Run-time problems with RAM can be tricky to diagnose. Not dead RAM because if the RAM is dead the computer simply won’t start. The issue here is failing RAM. In this case, failing RAM causing PC stuttering.
What’s PC stuttering? It’s when one’s PC abruptly and abnormally pauses for a very short time interval, say maybe a few milliseconds. How can we tell? Sometimes, it may not show at all, but when stuttering happens it can be seen through the display on a monitor. What does it look like? It may appear differently for others, but on my computer it happened about every half a second. In other words, every half a second some animation or moving visual (like in a game) would quickly pause and continue as if nothing happened. This occurance led me to believe I had mis-clocked my RAM in my system’s BIOS. (For those who don’t mess with the system BIOS or don’t know what it is, don’t worry about it). So a few days ago I was hanging with James, playing some video games on my PC and I noticed the stuttering getting worse. It’s really annoying! I stopped playing and started reclocking the RAM. This went on for around three hours before I ran across a program to test RAM while looking at forum posts about improper RAM timings. I ran the program and it returned over 200,000 errors because of failing addresses. So, I tested each RAM stick individually to see if one in particular was causing all of the errors. Turns out, my fourth stick of RAM was the culprit. I had a feeling at this point that that RAM stick was the cause for all of my stuttering. I removed that along with its pair and left the other two sticks in. Then I rebooted the computer to find the stuttering problem was fixed! No more stutter!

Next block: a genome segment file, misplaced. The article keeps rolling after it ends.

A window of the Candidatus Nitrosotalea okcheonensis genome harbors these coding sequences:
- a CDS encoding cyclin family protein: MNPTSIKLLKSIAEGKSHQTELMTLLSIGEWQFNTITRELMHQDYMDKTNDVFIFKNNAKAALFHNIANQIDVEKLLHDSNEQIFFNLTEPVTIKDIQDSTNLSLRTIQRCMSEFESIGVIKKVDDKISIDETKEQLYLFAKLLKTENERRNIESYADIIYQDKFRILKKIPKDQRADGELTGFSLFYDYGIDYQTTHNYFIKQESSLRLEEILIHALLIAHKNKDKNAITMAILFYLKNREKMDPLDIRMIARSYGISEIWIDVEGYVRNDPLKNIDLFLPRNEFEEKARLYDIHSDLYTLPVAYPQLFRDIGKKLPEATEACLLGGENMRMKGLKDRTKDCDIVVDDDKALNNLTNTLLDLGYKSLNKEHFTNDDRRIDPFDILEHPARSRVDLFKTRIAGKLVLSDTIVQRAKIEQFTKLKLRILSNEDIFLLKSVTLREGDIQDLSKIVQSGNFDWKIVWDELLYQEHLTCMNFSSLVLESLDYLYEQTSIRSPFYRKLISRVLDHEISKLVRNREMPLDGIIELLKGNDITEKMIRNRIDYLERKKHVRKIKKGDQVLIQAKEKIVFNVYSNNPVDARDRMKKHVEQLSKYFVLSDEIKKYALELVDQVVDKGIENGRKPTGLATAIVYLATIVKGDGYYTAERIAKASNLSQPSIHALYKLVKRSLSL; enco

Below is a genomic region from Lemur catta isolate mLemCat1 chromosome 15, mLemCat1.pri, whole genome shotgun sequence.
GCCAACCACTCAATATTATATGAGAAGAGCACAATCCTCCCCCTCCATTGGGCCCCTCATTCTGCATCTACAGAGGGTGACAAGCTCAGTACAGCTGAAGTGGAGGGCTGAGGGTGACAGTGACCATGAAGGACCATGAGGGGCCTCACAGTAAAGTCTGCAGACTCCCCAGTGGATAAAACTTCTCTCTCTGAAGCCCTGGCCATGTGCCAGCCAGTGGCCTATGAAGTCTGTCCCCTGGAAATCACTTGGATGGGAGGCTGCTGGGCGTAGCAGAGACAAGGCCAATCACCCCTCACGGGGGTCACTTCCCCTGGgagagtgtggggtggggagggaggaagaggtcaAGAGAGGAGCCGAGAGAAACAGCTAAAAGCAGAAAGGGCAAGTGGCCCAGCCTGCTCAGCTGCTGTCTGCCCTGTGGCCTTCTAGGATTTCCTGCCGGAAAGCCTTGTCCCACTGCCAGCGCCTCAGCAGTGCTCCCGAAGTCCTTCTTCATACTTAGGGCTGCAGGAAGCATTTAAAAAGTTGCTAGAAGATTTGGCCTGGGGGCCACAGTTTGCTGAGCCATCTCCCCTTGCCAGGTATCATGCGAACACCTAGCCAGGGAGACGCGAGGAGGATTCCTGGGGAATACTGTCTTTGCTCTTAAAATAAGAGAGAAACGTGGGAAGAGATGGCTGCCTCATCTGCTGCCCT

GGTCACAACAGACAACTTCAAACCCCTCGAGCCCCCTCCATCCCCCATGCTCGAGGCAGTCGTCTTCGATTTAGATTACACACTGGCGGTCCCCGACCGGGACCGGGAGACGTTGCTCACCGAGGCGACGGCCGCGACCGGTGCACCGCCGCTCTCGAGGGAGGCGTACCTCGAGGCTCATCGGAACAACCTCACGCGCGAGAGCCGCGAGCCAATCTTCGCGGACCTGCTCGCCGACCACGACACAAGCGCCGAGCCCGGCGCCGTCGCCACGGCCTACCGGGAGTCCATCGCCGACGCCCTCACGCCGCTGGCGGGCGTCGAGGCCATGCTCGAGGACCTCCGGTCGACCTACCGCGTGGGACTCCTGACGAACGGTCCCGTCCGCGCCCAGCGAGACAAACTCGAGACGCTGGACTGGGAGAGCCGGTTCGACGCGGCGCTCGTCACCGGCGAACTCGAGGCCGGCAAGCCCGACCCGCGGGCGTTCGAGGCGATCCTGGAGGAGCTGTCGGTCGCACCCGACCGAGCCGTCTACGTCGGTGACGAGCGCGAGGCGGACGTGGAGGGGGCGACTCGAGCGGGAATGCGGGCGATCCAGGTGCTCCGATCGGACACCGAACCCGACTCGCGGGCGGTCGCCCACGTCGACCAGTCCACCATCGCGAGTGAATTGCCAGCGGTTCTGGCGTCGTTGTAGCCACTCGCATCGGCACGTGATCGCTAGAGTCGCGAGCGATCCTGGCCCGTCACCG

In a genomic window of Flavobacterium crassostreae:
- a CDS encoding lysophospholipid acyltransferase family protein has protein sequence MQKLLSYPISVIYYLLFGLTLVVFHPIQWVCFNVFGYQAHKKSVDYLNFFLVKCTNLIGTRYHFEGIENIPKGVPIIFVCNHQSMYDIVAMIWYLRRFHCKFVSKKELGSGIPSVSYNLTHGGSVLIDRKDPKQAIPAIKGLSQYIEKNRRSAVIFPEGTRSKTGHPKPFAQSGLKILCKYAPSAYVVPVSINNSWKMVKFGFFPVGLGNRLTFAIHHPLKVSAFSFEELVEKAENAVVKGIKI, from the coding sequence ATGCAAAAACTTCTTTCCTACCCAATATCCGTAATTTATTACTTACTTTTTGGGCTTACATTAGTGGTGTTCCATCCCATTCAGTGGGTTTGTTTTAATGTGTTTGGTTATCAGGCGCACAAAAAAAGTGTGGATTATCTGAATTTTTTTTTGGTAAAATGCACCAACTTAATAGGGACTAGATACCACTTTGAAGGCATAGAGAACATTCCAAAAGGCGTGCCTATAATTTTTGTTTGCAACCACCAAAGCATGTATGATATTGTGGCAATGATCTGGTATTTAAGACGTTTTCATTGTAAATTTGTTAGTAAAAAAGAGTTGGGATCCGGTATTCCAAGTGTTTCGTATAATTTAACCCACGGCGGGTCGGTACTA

From this I conclude that failing addresses on RAM can be cause PC stuttering. Simply removing the module with failing addresses can fix the problem.
If you think or are not sure that you could be having RAM problems, you may want to check out the program I used to test my memory called memtest86.
Go to the download page on memtest’s website and download the “ISO for creating a bootable disk (windows - zip)” if you are using windows or the linux edition if you are running linux. Then grab a CD to burn the ISO to. (Windows 7’s disk burner works fine for this. Just double click on the ISO and burn it to the disk.) The program is only 675KB large or less than 1MB so you won’t need a large CD for it. Then put the CD in your CD drive and reboot. The program should run at boot and automatically run. If the program generates errors, there’s a good chance you have bad RAM.
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